Post-COVID myocarditis screening in athletes is proving ineffective

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The dramatic and terrible cardiac incident that befell Gators basketball star Keyontae Johnson was inescapable for the rest of the season. The long shadow it cast forced the team to consider throwing in the towel altogether on the season. Even after they decided to resume team activities, it was felt in lineup and rotation choices and seemed to be the first and foremost thing on the minds of TV personalities discussing Florida basketball.

The cause of all that trauma? Myocarditis – a potentially lethal form of heart inflammation that leads to improper pumping of the blood. Though many people had never heard of myocarditis a year ago, the ailment received a lot of public attention after Johnson and Red Sox pitcher Eduardo Rodriguez both experienced acute, life-threatening symptoms. Though not always as severe as in those two cases, myocarditis is no joke.

One way a person can wind up in a battle with this illness is by contracting COVID-19. The full range of long-haul symptoms after surviving an episode with the virus that shut down the globe are not completely understood, but a link between the coronavirus and myocarditis has been established. In Rodriguez’ case in particular appears to have been the direct cause of his cardiac trouble.

However, a recent study on Big Ten athletes who, at one time, tested positive for COVID-19 indicates that standard methods of screening for myocarditis could be missing as many as 85% of cases. Here’s what the Daily Mail UK reported on the study’s findings:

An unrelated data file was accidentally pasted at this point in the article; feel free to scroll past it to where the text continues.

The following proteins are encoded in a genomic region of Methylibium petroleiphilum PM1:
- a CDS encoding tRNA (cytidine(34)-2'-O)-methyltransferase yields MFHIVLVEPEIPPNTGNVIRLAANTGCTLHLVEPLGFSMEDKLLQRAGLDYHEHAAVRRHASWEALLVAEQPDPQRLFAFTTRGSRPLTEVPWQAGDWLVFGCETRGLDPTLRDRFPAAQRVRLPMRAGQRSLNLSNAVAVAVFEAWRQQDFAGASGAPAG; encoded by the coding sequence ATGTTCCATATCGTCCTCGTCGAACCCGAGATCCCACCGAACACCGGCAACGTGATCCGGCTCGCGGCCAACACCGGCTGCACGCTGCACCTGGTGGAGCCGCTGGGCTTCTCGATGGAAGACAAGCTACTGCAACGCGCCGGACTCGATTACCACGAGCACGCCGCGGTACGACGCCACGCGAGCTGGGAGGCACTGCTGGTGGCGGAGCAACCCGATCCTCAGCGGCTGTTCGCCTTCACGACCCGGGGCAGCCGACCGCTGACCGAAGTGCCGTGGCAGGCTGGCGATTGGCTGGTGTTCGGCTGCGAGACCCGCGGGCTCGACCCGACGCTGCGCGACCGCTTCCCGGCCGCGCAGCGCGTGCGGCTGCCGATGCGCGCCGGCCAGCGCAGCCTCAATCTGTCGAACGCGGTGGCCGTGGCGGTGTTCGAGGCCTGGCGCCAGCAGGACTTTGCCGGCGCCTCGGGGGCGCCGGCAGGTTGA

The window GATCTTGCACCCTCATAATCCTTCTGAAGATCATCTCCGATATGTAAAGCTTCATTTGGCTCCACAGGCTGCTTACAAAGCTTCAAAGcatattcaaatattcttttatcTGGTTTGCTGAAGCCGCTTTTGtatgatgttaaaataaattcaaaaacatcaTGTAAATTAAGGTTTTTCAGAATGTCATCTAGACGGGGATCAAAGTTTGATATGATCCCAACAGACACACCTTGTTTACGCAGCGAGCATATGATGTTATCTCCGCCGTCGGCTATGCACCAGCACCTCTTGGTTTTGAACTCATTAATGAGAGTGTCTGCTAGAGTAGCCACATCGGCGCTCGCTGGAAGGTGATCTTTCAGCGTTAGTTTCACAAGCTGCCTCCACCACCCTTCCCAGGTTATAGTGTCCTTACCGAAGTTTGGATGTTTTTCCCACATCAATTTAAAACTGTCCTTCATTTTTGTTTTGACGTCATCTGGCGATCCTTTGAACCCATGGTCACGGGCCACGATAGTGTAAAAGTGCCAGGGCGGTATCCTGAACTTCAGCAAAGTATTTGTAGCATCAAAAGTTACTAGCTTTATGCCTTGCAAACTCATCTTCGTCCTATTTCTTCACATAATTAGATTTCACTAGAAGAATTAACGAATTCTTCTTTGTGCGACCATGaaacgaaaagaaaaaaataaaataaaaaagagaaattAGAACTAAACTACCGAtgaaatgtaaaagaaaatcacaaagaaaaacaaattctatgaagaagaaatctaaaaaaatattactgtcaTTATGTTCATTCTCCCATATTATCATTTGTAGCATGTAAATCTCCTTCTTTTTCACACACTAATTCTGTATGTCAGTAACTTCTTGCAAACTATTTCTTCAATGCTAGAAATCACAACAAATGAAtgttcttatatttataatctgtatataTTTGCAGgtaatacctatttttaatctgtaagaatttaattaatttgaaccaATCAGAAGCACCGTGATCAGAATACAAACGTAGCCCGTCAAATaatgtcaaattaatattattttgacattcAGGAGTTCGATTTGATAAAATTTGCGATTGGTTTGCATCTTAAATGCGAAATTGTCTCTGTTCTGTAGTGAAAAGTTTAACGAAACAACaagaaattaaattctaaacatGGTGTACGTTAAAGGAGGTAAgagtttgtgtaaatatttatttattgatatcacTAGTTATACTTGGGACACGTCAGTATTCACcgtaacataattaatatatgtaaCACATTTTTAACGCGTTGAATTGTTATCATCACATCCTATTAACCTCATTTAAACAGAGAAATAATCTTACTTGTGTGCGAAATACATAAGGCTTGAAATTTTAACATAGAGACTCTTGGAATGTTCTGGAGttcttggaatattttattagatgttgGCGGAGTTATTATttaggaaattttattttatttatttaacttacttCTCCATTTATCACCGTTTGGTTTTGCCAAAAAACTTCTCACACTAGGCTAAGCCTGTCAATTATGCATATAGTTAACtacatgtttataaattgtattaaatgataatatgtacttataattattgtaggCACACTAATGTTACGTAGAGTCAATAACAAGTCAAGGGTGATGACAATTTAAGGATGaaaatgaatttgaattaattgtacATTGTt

Researchers from 13 schools in the Big Ten athletic conference – led by Ohio State University – performed Cardiovascular magnetic resonance imaging (CMR) on 1,597 student athletes that tested positive for coronavirus.

Screenings determined that 37 athletes had the inflammation, known as myocarditis, with specifically nine student-athletes reporting clinical myocarditis and 28 with subclinical myocarditis. With standard testing based on only cardiac symptoms, only five of the cases would have been detected, meaning using CMR detected nearly eight-fold more cases.

All 28 student-athletes with subclinical myocarditis did not exhibit any symptoms beforehand, and would not have been screened for the condition in normal circumstances. Performing this kind of testing on student athletes is especially important, according to researchers, since the condition is the leading cause of sudden death in athletes.

Clearly, if the results of this study are to be believed, it is incredibly important that the CMR screening described in the study is carried out on all college athletes who suffered from the coronavirus. Johnson got lucky. He recovered to the point that he’s considering playing basketball competitively again. Others are not so lucky.

Only with early detection and diagnosis can terrifying cases like those of Johnson and Rodriguez be avoided. Now that it’s been made clear how to protect athletes from the dangers of undetected myocarditis, the NCAA absolutely must ensure that proper CMR screening is available to any student-athlete who was exposed to the virus.

This isn’t a question of politics. It’s not an exercise in assigning blame to anyone. The NCAA can save lives, and it’s the only right thing to do.

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